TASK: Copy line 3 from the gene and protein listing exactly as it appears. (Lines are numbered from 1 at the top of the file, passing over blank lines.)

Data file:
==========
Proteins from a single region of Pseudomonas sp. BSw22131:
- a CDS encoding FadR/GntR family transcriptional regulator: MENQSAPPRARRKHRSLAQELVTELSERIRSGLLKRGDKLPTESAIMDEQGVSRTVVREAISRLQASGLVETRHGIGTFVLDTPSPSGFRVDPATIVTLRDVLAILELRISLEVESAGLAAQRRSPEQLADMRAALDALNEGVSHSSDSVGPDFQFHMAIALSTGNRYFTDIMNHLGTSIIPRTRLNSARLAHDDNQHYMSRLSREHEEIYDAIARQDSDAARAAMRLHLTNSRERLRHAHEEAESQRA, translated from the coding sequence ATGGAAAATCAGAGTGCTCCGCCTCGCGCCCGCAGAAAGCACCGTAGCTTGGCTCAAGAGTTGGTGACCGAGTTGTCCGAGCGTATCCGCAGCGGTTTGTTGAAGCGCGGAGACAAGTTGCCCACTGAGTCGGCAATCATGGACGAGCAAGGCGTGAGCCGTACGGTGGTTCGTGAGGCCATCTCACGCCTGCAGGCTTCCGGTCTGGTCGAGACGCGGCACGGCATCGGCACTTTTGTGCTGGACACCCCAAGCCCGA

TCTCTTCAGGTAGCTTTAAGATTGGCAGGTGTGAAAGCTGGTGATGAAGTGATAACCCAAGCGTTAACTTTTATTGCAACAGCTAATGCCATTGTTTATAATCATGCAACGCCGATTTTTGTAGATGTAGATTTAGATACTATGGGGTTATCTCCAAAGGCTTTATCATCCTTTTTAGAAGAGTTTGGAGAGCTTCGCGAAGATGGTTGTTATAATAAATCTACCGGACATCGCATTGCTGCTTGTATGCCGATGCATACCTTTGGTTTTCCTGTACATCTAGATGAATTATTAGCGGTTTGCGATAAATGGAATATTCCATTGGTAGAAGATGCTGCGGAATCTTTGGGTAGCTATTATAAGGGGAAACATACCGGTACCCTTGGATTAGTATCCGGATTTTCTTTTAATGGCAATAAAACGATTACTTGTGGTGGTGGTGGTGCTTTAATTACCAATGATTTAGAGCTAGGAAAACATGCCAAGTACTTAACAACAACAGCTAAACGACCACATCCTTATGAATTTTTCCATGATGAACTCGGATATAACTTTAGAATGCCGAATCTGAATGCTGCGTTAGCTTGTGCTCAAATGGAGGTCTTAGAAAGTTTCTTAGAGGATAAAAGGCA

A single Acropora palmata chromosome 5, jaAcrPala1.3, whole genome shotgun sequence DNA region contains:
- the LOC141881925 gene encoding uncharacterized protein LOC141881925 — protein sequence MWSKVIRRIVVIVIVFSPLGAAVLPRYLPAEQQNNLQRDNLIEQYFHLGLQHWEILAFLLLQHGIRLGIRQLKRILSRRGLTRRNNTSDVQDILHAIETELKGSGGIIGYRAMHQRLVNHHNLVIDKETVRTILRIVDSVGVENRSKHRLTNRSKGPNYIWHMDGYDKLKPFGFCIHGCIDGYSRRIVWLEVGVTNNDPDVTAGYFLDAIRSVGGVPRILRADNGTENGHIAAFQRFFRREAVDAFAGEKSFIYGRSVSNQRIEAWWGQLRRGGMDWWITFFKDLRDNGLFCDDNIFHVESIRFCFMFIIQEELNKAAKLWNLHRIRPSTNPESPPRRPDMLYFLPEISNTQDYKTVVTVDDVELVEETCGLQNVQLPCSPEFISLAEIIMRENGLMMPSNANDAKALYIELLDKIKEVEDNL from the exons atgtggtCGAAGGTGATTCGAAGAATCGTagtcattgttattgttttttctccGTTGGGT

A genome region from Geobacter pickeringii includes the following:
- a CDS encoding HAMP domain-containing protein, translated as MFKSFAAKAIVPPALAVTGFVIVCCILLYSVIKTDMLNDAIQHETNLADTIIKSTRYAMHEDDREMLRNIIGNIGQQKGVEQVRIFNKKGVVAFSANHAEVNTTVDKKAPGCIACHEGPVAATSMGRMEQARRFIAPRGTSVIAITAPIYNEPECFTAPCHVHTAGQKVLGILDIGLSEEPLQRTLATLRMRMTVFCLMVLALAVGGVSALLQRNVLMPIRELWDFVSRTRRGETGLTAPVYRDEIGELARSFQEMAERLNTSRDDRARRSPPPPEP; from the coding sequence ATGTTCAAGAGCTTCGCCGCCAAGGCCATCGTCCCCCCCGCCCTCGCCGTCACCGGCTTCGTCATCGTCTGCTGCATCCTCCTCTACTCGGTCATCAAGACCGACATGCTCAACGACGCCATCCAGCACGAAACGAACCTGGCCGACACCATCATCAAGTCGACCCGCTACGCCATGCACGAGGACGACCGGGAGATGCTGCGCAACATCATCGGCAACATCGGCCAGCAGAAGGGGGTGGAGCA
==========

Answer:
TCTCTTCAGGTAGCTTTAAGATTGGCAGGTGTGAAAGCTGGTGATGAAGTGATAACCCAAGCGTTAACTTTTATTGCAACAGCTAATGCCATTGTTTATAATCATGCAACGCCGATTTTTGTAGATGTAGATTTAGATACTATGGGGTTATCTCCAAAGGCTTTATCATCCTTTTTAGAAGAGTTTGGAGAGCTTCGCGAAGATGGTTGTTATAATAAATCTACCGGACATCGCATTGCTGCTTGTATGCCGATGCATACCTTTGGTTTTCCTGTACATCTAGATGAATTATTAGCGGTTTGCGATAAATGGAATATTCCATTGGTAGAAGATGCTGCGGAATCTTTGGGTAGCTATTATAAGGGGAAACATACCGGTACCCTTGGATTAGTATCCGGATTTTCTTTTAATGGCAATAAAACGATTACTTGTGGTGGTGGTGGTGCTTTAATTACCAATGATTTAGAGCTAGGAAAACATGCCAAGTACTTAACAACAACAGCTAAACGACCACATCCTTATGAATTTTTCCATGATGAACTCGGATATAACTTTAGAATGCCGAATCTGAATGCTGCGTTAGCTTGTGCTCAAATGGAGGTCTTAGAAAGTTTCTTAGAGGATAAAAGGCA